7 Tumblr Tips for Photographers

Harrison Jacobs

Tumblr gets a lot of flack from photographers. Like Pinterest, it is seen as the bane of true photographers; a place where images get shared without credit (gasp!). As a social media network, it is one of the most powerful. It boasts over 108 million blogs on every sort of topic imaginable. The reason to be on Tumblr is its highly engaged community. Posts are shared, reblogged, liked and commented on with great frequency.

Unlike other blogging platforms that act primarily on the media side of the phrase “social media,” Tumblr throws focuses on the social. For this reason, Tumblr is a great way to build your web presence quickly. For photographers, using Tumblr can get more eyeballs on your website and show potential clients that you are tech and social media savvy.

To get started on Tumblr, check out this how-to. Once you’re set up, here are seven tips to help you Tumblr like a pro, while growing your photographic brand.

1. Use Photos
Unsurprisingly, Tumblr is a visual medium. Think of it like a Twitterized version of Wordpress. You can share any type of content that you want including text, photos, quotes, links, chat, audio or video. However, the most shared and liked content is photos. According to Dan Zarella at Hubspot, 83 percent of Tumblr posts are photo posts. Are you starting to see why Tumblr is so powerful for photographers? Most users do not create their own content. They share it. And what do they share? Photos. By becoming a content creator and adding your original photographs to the content pool, you are already a leader among Tumblr users. Let’s let Zarella drive this point home. Here are two more findings from his study on Tumblr:

To see more of Zarella's tips, follow the link.

2. Post often, post regularly, and use the Queue
Like all blogging, you need to be consistent. The wonderful thing about Tumblr is that once people “follow” you, your posts are always going to show up in their feed. To build on that momentum, you want to show up regularly in people’s feeds to remind them that you exist and also to give other users more chances to share your content (and get you more followers). The more active you are, the more people are going to follow you.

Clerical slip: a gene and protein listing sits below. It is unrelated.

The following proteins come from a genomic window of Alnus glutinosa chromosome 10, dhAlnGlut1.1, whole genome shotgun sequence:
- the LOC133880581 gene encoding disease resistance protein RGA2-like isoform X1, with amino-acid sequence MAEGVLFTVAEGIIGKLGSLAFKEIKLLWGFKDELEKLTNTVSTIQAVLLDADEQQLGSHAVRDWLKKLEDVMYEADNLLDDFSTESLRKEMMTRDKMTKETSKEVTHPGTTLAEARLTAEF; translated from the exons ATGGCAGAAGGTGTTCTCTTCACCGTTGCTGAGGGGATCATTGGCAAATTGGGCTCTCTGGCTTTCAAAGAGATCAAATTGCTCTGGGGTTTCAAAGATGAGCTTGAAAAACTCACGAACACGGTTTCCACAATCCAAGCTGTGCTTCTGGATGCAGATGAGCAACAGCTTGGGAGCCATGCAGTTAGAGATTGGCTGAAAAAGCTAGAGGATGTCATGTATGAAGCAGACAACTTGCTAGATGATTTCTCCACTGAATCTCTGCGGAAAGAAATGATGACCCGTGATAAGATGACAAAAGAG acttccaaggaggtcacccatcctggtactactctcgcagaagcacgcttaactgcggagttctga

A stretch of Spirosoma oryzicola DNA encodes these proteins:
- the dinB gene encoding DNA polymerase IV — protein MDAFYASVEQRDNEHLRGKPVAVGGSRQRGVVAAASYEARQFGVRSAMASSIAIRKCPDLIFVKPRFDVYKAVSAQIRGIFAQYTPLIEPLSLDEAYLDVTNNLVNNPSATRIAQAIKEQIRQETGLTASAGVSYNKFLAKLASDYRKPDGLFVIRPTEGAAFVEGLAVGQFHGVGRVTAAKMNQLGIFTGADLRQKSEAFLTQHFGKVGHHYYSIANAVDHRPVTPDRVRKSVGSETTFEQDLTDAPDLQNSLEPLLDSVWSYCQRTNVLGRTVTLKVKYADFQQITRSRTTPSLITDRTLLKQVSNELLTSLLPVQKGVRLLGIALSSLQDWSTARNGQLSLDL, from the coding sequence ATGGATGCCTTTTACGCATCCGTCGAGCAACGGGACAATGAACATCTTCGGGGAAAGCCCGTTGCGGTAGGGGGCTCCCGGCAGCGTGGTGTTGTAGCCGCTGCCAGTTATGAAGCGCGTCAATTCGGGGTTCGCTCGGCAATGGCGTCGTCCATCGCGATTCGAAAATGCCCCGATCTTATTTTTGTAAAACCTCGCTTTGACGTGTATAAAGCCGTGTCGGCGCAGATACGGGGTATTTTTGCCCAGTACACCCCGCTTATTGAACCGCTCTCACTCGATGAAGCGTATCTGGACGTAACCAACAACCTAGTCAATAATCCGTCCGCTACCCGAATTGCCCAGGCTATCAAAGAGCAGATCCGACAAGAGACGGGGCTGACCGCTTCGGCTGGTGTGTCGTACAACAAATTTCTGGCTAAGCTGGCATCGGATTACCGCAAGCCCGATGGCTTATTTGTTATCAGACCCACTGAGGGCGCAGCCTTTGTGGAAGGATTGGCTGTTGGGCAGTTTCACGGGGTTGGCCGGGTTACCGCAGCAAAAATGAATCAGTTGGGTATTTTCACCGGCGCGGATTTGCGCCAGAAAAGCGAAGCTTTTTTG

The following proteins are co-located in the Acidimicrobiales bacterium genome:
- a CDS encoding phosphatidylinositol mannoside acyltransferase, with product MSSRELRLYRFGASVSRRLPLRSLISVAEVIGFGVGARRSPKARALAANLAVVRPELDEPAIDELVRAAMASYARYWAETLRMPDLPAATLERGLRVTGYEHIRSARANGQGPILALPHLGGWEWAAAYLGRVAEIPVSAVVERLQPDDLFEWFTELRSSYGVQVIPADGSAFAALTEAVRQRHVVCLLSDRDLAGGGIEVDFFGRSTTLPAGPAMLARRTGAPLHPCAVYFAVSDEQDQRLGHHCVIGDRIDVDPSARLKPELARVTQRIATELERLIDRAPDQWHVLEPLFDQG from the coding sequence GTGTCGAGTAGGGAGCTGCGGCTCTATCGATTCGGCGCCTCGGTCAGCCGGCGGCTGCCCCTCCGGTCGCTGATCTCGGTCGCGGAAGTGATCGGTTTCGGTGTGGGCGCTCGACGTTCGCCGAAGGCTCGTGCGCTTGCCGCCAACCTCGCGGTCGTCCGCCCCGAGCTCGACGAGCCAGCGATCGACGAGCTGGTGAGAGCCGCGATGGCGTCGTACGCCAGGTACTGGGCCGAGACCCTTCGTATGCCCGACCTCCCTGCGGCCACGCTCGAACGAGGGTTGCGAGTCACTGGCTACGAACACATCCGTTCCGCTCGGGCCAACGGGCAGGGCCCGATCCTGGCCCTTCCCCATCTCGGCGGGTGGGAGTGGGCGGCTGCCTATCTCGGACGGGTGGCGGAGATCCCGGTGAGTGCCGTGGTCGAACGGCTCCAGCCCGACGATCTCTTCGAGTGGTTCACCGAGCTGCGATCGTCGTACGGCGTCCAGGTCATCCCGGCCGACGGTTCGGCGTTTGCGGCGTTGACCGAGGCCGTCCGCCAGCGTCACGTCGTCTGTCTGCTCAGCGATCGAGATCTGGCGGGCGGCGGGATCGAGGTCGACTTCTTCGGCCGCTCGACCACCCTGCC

We know you are busy. You are a photographer, after all, and you are running a business. It’s for that reason that the “Queue” feature in Tumblr is so powerful. The “Queue” allows you to create multiple posts and set them up to publish automatically at specified times. This means that you can create a large store of posts in one sitting, set them up to publish once or twice a day, and not have to worry about whether your blog is active. Here’s how to use it.

3. Allow People to Engage
I’ve written about this in every social media tips article so far but I cannot stress it enough. Engagement is key. It is social media after all. You have to be social. To be social on Tumblr, you are going to have to tweak your settings. Go to the Dashboard and click the gear icon at the top. Scroll down and check the following boxes: Allow replies from people you follow, Allow replies from people following you for more than two weeks, Let people ask questions.

This opens up the social capabilities of Tumblr to some degree but not totally. Tumblr doesn’t naturally allow commenting and there are some quirky things about the “reply” feature. To get around this, get a Disqus account (one of the most popular commenting systems) and follow these instructions for adding it to your blog.